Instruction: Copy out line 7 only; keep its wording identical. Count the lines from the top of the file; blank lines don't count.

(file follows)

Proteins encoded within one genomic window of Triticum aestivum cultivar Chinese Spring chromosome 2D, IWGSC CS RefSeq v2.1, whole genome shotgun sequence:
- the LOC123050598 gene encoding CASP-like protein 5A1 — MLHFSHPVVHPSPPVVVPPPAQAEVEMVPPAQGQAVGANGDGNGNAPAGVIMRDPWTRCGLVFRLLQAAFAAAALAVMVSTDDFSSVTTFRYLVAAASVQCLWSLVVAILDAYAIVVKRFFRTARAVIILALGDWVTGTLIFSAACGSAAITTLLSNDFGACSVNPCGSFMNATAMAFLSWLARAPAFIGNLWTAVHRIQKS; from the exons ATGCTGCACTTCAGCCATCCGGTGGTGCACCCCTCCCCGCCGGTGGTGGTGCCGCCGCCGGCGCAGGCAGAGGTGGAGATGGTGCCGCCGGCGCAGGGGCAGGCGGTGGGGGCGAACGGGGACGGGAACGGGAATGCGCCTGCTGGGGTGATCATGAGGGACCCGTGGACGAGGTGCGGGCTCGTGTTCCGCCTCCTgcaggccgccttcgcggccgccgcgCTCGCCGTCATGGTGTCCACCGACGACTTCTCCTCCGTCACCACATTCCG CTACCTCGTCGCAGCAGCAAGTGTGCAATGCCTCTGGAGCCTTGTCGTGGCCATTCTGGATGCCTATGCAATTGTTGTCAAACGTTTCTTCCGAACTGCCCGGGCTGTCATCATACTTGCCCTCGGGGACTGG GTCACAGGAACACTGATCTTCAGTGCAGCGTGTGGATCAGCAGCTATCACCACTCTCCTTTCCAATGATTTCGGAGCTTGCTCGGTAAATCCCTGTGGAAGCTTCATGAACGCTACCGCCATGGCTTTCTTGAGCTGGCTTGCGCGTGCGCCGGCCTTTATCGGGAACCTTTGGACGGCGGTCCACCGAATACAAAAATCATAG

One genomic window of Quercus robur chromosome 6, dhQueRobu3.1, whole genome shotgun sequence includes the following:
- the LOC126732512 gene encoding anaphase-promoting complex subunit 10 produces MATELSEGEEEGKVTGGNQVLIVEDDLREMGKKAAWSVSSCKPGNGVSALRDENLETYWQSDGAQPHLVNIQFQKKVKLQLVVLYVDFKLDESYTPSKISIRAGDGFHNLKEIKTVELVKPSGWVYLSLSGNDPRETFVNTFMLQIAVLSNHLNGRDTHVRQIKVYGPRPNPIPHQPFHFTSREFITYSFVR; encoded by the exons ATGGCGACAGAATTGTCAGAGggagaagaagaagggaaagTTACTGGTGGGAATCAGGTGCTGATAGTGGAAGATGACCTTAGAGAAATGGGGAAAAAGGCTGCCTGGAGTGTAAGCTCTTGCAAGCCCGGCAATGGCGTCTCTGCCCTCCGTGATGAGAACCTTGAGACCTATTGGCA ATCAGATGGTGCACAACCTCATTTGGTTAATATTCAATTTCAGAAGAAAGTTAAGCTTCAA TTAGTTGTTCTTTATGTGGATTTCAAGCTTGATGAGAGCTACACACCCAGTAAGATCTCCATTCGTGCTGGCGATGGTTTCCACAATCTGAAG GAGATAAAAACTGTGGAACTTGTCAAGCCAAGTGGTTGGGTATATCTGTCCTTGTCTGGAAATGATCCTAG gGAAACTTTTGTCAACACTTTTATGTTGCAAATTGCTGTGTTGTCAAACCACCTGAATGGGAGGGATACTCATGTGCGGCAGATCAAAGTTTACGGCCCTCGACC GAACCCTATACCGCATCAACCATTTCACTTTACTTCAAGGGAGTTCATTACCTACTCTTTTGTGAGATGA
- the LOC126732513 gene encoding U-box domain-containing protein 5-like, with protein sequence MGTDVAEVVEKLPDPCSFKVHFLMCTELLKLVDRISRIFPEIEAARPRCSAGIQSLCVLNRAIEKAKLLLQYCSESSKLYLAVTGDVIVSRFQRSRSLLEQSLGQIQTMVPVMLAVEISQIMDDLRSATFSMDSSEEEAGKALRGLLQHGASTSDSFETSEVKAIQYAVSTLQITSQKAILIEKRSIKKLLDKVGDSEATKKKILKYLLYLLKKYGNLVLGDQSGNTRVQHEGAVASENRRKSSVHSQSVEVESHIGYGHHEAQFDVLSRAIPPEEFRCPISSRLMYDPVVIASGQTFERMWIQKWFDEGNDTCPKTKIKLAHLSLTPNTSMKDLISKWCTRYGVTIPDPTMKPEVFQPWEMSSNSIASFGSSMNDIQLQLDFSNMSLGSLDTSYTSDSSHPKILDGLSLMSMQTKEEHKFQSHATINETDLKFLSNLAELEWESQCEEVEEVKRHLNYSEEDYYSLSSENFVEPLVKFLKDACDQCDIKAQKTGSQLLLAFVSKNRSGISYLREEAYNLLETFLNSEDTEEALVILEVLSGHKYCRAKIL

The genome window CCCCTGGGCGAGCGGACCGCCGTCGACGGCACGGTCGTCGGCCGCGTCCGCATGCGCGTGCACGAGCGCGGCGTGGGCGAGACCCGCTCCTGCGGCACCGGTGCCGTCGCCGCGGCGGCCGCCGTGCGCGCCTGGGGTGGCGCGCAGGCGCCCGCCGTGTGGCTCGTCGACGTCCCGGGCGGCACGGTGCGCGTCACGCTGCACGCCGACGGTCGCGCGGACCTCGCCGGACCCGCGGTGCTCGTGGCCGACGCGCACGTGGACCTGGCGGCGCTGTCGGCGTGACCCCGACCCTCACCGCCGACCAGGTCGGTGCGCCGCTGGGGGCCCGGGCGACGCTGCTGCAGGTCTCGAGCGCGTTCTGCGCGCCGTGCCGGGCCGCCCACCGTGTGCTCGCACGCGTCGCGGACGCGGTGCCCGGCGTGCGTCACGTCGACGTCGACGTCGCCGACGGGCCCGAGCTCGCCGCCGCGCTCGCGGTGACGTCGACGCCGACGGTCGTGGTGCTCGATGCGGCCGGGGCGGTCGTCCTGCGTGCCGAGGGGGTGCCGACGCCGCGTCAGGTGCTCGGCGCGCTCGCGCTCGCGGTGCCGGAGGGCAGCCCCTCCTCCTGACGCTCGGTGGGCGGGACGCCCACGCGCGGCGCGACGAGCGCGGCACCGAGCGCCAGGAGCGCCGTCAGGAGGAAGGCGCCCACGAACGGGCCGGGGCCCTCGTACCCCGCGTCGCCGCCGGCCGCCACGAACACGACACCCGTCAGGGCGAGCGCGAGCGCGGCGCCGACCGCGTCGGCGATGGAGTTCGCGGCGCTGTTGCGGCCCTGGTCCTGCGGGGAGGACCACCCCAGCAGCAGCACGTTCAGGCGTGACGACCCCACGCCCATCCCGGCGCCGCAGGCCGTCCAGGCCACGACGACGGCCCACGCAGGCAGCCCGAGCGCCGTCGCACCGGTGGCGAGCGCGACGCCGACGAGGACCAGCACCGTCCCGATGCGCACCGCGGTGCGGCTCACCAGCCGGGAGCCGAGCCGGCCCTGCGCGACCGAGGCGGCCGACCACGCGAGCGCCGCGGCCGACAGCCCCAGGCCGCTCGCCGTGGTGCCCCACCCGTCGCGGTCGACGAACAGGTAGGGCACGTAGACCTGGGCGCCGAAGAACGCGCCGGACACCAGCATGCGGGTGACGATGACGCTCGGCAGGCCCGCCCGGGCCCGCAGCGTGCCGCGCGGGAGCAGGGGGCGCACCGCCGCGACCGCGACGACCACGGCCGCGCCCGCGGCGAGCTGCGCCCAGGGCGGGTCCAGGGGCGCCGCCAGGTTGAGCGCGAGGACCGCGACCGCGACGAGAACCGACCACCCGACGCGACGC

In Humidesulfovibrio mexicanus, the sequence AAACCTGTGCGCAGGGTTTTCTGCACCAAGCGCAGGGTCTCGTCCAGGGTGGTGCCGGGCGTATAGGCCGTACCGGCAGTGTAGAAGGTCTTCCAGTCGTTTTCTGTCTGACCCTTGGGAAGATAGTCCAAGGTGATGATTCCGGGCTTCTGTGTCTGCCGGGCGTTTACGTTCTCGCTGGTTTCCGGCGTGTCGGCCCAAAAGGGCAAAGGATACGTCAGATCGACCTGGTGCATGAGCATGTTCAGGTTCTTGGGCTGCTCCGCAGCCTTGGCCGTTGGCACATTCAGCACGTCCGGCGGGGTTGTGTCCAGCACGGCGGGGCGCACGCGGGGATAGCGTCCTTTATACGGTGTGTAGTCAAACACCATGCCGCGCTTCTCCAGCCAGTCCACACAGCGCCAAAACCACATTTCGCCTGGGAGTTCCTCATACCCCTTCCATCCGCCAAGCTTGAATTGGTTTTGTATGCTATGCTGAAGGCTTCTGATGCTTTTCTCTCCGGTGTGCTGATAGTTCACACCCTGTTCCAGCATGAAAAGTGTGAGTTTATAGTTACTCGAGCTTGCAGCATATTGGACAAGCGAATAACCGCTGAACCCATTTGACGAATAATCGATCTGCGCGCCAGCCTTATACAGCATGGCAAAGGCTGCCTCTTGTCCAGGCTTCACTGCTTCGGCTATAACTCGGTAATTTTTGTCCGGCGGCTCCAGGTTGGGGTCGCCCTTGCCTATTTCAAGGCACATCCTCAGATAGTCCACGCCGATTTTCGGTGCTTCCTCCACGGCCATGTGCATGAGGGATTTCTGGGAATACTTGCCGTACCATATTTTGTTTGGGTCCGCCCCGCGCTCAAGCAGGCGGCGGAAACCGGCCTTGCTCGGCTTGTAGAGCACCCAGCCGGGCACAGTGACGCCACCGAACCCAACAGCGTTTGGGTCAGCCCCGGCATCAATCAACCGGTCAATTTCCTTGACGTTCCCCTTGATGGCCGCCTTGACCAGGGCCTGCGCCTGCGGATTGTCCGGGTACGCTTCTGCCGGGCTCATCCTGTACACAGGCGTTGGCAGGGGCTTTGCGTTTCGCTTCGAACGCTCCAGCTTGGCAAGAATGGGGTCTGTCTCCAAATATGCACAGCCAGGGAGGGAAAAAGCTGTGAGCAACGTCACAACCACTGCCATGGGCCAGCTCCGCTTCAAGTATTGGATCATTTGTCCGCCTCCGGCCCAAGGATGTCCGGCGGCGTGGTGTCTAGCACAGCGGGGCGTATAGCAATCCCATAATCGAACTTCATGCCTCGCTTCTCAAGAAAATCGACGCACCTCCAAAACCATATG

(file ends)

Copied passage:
In Humidesulfovibrio mexicanus, the sequence AAACCTGTGCGCAGGGTTTTCTGCACCAAGCGCAGGGTCTCGTCCAGGGTGGTGCCGGGCGTATAGGCCGTACCGGCAGTGTAGAAGGTCTTCCAGTCGTTTTCTGTCTGACCCTTGGGAAGATAGTCCAAGGTGATGATTCCGGGCTTCTGTGTCTGCCGGGCGTTTACGTTCTCGCTGGTTTCCGGCGTGTCGGCCCAAAAGGGCAAAGGATACGTCAGATCGACCTGGTGCATGAGCATGTTCAGGTTCTTGGGCTGCTCCGCAGCCTTGGCCGTTGGCACATTCAGCACGTCCGGCGGGGTTGTGTCCAGCACGGCGGGGCGCACGCGGGGATAGCGTCCTTTATACGGTGTGTAGTCAAACACCATGCCGCGCTTCTCCAGCCAGTCCACACAGCGCCAAAACCACATTTCGCCTGGGAGTTCCTCATACCCCTTCCATCCGCCAAGCTTGAATTGGTTTTGTATGCTATGCTGAAGGCTTCTGATGCTTTTCTCTCCGGTGTGCTGATAGTTCACACCCTGTTCCAGCATGAAAAGTGTGAGTTTATAGTTACTCGAGCTTGCAGCATATTGGACAAGCGAATAACCGCTGAACCCATTTGACGAATAATCGATCTGCGCGCCAGCCTTATACAGCATGGCAAAGGCTGCCTCTTGTCCAGGCTTCACTGCTTCGGCTATAACTCGGTAATTTTTGTCCGGCGGCTCCAGGTTGGGGTCGCCCTTGCCTATTTCAAGGCACATCCTCAGATAGTCCACGCCGATTTTCGGTGCTTCCTCCACGGCCATGTGCATGAGGGATTTCTGGGAATACTTGCCGTACCATATTTTGTTTGGGTCCGCCCCGCGCTCAAGCAGGCGGCGGAAACCGGCCTTGCTCGGCTTGTAGAGCACCCAGCCGGGCACAGTGACGCCACCGAACCCAACAGCGTTTGGGTCAGCCCCGGCATCAATCAACCGGTCAATTTCCTTGACGTTCCCCTTGATGGCCGCCTTGACCAGGGCCTGCGCCTGCGGATTGTCCGGGTACGCTTCTGCCGGGCTCATCCTGTACACAGGCGTTGGCAGGGGCTTTGCGTTTCGCTTCGAACGCTCCAGCTTGGCAAGAATGGGGTCTGTCTCCAAATATGCACAGCCAGGGAGGGAAAAAGCTGTGAGCAACGTCACAACCACTGCCATGGGCCAGCTCCGCTTCAAGTATTGGATCATTTGTCCGCCTCCGGCCCAAGGATGTCCGGCGGCGTGGTGTCTAGCACAGCGGGGCGTATAGCAATCCCATAATCGAACTTCATGCCTCGCTTCTCAAGAAAATCGACGCACCTCCAAAACCATATG